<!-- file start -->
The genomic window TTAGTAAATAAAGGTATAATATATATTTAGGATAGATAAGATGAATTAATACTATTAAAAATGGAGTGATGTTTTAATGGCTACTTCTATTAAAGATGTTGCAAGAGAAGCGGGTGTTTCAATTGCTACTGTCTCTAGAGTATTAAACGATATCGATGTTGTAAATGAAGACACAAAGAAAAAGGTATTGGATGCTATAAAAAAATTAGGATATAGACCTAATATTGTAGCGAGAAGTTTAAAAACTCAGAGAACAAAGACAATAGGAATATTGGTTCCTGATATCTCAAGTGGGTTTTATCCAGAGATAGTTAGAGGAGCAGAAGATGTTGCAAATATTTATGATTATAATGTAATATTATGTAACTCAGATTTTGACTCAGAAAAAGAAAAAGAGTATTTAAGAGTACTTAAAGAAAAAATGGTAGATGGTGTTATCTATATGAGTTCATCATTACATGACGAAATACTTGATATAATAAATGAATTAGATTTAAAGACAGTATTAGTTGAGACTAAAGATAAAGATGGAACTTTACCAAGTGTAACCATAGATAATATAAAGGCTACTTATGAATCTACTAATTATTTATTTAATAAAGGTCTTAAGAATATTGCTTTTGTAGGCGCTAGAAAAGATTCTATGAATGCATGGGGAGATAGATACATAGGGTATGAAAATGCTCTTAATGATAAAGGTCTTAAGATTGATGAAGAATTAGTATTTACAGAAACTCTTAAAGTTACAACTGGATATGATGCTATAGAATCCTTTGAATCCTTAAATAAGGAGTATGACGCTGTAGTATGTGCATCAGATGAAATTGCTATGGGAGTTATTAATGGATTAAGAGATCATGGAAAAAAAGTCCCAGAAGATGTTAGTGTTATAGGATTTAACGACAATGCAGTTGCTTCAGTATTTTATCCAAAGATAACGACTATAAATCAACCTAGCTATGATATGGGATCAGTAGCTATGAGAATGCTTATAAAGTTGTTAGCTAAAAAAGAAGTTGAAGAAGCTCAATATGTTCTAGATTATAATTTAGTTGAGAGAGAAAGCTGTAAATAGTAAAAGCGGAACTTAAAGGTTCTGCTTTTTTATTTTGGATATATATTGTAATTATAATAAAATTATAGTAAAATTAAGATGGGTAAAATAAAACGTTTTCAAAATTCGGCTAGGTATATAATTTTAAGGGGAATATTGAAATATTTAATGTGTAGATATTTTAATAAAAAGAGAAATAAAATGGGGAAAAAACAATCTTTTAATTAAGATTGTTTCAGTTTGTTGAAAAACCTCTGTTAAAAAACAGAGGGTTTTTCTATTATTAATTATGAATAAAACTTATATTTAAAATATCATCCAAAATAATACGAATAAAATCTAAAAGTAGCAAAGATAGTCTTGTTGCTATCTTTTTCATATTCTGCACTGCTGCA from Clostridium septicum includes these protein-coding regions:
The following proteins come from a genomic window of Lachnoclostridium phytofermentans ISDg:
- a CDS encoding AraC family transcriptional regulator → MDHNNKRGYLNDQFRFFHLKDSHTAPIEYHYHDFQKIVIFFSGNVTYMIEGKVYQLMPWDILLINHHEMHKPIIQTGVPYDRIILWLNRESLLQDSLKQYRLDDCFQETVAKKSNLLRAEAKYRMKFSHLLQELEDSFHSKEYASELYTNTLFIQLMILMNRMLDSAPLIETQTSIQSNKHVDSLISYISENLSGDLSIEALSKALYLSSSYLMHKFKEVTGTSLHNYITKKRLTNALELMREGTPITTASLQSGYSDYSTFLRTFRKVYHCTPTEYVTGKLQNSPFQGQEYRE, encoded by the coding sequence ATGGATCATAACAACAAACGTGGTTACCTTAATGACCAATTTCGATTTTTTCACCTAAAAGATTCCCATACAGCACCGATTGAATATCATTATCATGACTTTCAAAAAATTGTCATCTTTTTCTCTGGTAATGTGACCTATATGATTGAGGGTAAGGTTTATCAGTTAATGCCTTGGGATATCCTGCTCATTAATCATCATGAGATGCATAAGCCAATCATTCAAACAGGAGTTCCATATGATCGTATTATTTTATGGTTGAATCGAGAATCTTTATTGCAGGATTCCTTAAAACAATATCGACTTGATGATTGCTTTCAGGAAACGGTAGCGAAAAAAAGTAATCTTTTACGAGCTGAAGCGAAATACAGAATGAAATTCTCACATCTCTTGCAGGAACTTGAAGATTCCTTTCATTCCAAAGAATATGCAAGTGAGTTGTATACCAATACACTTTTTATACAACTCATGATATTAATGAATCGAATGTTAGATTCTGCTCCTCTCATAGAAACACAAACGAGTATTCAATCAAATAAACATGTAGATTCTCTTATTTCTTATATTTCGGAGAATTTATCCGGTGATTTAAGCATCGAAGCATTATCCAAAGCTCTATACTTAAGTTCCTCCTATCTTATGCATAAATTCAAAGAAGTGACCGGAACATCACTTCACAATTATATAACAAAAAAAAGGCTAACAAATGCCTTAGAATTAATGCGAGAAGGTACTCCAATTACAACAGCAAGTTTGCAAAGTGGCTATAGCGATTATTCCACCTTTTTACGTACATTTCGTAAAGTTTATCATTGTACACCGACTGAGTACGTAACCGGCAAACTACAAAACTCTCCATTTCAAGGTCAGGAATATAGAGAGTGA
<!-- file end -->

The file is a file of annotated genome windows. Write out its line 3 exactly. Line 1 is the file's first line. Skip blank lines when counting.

- a CDS encoding AraC family transcriptional regulator → MDHNNKRGYLNDQFRFFHLKDSHTAPIEYHYHDFQKIVIFFSGNVTYMIEGKVYQLMPWDILLINHHEMHKPIIQTGVPYDRIILWLNRESLLQDSLKQYRLDDCFQETVAKKSNLLRAEAKYRMKFSHLLQELEDSFHSKEYASELYTNTLFIQLMILMNRMLDSAPLIETQTSIQSNKHVDSLISYISENLSGDLSIEALSKALYLSSSYLMHKFKEVTGTSLHNYITKKRLTNALELMREGTPITTASLQSGYSDYSTFLRTFRKVYHCTPTEYVTGKLQNSPFQGQEYRE, encoded by the coding sequence ATGGATCATAACAACAAACGTGGTTACCTTAATGACCAATTTCGATTTTTTCACCTAAAAGATTCCCATACAGCACCGATTGAATATCATTATCATGACTTTCAAAAAATTGTCATCTTTTTCTCTGGTAATGTGACCTATATGATTGAGGGTAAGGTTTATCAGTTAATGCCTTGGGATATCCTGCTCATTAATCATCATGAGATGCATAAGCCAATCATTCAAACAGGAGTTCCATATGATCGTATTATTTTATGGTTGAATCGAGAATCTTTATTGCAGGATTCCTTAAAACAATATCGACTTGATGATTGCTTTCAGGAAACGGTAGCGAAAAAAAGTAATCTTTTACGAGCTGAAGCGAAATACAGAATGAAATTCTCACATCTCTTGCAGGAACTTGAAGATTCCTTTCATTCCAAAGAATATGCAAGTGAGTTGTATACCAATACACTTTTTATACAACTCATGATATTAATGAATCGAATGTTAGATTCTGCTCCTCTCATAGAAACACAAACGAGTATTCAATCAAATAAACATGTAGATTCTCTTATTTCTTATATTTCGGAGAATTTATCCGGTGATTTAAGCATCGAAGCATTATCCAAAGCTCTATACTTAAGTTCCTCCTATCTTATGCATAAATTCAAAGAAGTGACCGGAACATCACTTCACAATTATATAACAAAAAAAAGGCTAACAAATGCCTTAGAATTAATGCGAGAAGGTACTCCAATTACAACAGCAAGTTTGCAAAGTGGCTATAGCGATTATTCCACCTTTTTACGTACATTTCGTAAAGTTTATCATTGTACACCGACTGAGTACGTAACCGGCAAACTACAAAACTCTCCATTTCAAGGTCAGGAATATAGAGAGTGA